Suzanne took a short breather from Hollywood, and returned two years later in Son of Sinbad, a typical colorful, happy-go-lucky 1950s costume pastiche. Just mix handsome actors and actresses, lavish sets and sumptuous costume with a hokus exotic story and you have a box office bonanza. Far from any semblance of art, but hey, they made it for the money not the artistical achievement. Her next feature, Kismet, was made in the same vein (Exotic location, tons of pretty girls), but overall it’s a better movie, with a slightly better story and some pretty good musical numbers (and Ann Blyth! Gotta love Ann Blyth!!).

Unfortunately, as time went by, Suzanne’s career didn’t seem to soar, and the quality of her movies never reached a satisfying level. She was in I Married a Woman, a lesser effort for both of it’s stars, Diana Dors and George Gobel. It’s about a cranky middle aged man married to a gorgeous model. Yawn.

It’s sad that Suzanne’s last movie was by far the best one she even appeared in – Bells Are Ringing. The man highlight of th emovie is of course, it’s star, Judy Holiday – she was simply wonderful, so buoyant, bubbly, irresistible, truly one of the most talented comediennes ever to grace the silver screen. She is aptly supported by Dean Martin – and the movie is all about them, their relationship, their singing and dancing. Everything else is just a bonus – but a nice and lofty bonus, with a strong supporting cast, great music and solid (if a bit stagy) direction. A recommendation for sure!

That was it for Suzanne’s movie career.

PRIVATE LIFE

When Suzanne lived in New York as a MET dancer, she said of her life:

SUZANNE finds the life here rigid. She can’t have dates during the week because she must be fresh for the rehearsals at the Met. “I’ve had a few dates with Cesare Siepi. He’s quite young and very nice.”

Siepi and Suzanne dated for some time, but were over by the time she left for Hollywood. When she came to Hollywood and was a Goldwyn Girl, she was five feet seven and one-half inches tall. Weight: 121 lbs, Hips 36 Waist 2o. Unfortunately, her career as a Goldwyn girl and actress never left the ground, and she returned to New York for good in 1960.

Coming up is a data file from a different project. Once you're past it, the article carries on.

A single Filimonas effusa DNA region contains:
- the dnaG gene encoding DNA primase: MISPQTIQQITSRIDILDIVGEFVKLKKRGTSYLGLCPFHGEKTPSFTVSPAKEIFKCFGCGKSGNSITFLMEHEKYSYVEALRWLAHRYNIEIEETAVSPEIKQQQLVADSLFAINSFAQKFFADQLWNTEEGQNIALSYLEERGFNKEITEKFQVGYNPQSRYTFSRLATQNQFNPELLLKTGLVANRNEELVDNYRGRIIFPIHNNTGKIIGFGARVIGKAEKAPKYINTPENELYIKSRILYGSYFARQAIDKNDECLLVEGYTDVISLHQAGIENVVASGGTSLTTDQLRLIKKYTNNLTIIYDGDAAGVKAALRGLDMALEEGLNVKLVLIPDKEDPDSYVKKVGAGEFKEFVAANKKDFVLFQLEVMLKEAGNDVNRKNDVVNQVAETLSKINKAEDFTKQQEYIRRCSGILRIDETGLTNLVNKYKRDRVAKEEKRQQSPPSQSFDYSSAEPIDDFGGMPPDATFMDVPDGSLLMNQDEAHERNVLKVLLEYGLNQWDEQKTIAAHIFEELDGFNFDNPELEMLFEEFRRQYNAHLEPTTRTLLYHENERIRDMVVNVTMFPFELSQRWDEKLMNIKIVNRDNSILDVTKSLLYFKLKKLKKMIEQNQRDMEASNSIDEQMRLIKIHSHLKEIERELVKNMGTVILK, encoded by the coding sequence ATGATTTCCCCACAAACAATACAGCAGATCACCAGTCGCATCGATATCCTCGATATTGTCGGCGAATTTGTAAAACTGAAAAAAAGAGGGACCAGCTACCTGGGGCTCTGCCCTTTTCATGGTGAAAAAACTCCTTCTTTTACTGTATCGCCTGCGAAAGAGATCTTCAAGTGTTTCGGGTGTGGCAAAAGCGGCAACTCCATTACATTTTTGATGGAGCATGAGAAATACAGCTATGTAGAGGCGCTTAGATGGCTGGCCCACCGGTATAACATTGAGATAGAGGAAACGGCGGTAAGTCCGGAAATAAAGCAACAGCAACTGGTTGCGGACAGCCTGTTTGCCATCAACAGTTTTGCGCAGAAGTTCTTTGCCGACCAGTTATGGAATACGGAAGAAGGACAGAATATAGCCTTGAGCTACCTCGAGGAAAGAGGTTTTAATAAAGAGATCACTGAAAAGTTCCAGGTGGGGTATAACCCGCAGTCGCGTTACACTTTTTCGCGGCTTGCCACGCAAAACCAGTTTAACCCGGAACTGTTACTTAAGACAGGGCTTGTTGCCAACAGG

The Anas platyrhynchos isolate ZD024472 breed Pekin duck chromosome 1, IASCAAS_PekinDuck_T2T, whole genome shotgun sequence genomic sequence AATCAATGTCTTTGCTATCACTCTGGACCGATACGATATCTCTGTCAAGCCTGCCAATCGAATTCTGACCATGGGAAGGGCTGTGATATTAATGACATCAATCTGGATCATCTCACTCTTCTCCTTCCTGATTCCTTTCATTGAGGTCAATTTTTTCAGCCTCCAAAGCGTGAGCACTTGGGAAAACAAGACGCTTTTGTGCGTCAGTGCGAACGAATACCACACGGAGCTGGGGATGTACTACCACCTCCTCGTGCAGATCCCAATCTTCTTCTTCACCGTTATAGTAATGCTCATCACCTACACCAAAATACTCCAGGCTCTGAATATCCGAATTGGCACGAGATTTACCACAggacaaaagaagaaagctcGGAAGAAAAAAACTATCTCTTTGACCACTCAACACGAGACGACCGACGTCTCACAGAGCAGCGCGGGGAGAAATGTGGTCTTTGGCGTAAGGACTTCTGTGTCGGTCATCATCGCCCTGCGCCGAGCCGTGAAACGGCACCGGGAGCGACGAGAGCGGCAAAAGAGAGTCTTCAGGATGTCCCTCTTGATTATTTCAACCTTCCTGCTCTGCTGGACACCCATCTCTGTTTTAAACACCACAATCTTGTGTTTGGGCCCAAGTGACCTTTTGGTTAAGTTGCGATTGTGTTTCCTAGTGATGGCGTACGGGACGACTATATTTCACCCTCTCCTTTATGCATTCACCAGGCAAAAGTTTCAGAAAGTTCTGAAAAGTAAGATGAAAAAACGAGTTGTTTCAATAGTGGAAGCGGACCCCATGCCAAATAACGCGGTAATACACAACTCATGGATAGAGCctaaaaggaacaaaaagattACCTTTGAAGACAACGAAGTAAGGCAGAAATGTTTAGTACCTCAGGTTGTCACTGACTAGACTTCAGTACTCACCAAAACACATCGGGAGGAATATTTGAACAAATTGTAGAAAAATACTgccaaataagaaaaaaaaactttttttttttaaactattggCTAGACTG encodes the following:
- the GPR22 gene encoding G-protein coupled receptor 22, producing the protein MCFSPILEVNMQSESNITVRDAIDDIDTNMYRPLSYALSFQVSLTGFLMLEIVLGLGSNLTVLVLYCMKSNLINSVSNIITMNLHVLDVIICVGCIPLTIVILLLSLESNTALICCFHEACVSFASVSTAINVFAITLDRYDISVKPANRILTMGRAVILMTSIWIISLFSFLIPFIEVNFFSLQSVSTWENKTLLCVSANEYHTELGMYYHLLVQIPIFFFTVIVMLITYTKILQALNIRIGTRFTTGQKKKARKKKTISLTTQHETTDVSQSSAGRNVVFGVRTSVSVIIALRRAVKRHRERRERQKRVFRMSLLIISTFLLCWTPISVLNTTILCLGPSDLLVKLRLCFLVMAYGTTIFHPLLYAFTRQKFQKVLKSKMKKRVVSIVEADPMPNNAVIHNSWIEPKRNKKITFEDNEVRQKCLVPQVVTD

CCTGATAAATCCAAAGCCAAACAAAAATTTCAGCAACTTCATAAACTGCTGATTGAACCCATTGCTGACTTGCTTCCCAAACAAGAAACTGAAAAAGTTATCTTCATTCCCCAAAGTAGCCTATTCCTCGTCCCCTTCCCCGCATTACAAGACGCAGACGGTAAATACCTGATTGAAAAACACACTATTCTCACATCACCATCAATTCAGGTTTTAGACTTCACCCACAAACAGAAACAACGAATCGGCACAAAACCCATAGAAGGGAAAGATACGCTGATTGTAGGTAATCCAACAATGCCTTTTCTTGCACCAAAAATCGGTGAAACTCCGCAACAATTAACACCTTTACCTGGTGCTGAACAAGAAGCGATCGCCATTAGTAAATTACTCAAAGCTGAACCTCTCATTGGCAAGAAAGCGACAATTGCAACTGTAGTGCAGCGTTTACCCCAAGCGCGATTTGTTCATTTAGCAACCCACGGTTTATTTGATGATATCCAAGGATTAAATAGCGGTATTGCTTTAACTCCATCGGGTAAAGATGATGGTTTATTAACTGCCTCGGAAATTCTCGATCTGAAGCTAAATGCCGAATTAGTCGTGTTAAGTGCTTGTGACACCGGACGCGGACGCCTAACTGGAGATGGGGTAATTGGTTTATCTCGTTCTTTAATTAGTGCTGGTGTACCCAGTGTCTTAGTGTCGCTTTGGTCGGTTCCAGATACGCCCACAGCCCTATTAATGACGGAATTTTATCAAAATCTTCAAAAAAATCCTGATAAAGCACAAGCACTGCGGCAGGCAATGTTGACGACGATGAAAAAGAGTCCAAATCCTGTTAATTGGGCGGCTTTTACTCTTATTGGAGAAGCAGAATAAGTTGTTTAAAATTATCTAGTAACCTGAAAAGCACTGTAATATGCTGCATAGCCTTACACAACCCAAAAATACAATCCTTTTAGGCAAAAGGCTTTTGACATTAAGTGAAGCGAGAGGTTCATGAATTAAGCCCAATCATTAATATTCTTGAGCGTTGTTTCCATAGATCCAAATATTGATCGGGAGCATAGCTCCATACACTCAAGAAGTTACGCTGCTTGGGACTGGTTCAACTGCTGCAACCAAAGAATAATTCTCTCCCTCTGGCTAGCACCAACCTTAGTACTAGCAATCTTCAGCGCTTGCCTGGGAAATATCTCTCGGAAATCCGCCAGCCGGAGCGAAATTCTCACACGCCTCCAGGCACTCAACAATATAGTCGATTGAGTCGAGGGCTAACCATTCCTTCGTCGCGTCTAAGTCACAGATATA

Suzanne traveled a great deal with MET, and appeared in a great number of plays. Of her experiences in American cities, Suzanne said:

“Minneapolis is one of my two favorite cities. The other is Atlanta, Ga. People here are so literate. They understand opera and don’t ask silly questions about it; they meet and talk to you as friends.”

Suzanne said countless that she liked dancing in the Metropolitan Opera Ballet, and was proud of the fact that occasionally the Met gives her an opportunity to sing as well as dance. Her dedication to the arts was boundless, but her private life was very scantly covered in the press. Finally, Suzanne married Albert Landry in 1975. Here is a short bio of Landry:

Born on Oct. 9, 1915 in New York City, he was a U.S. Army veteran of World War II, having participated in the D-Day invasion in the European theater. He received his master’s degree in art history from Columbia University in New York in 1948 and advanced studies in painting from Atelier Fernand Leger in Paris, France. An art dealer, historian and consultant, he had served as assistant director for Galerie Villand-Galanis until 1954. He was director of special projects for Associated American Artists from 1954-59 and president of Albert Landry Galleries from 1959 to 1963. He was executive director with the J. L. Hudson Co. and an advisor to the Detroit Institute of Arts.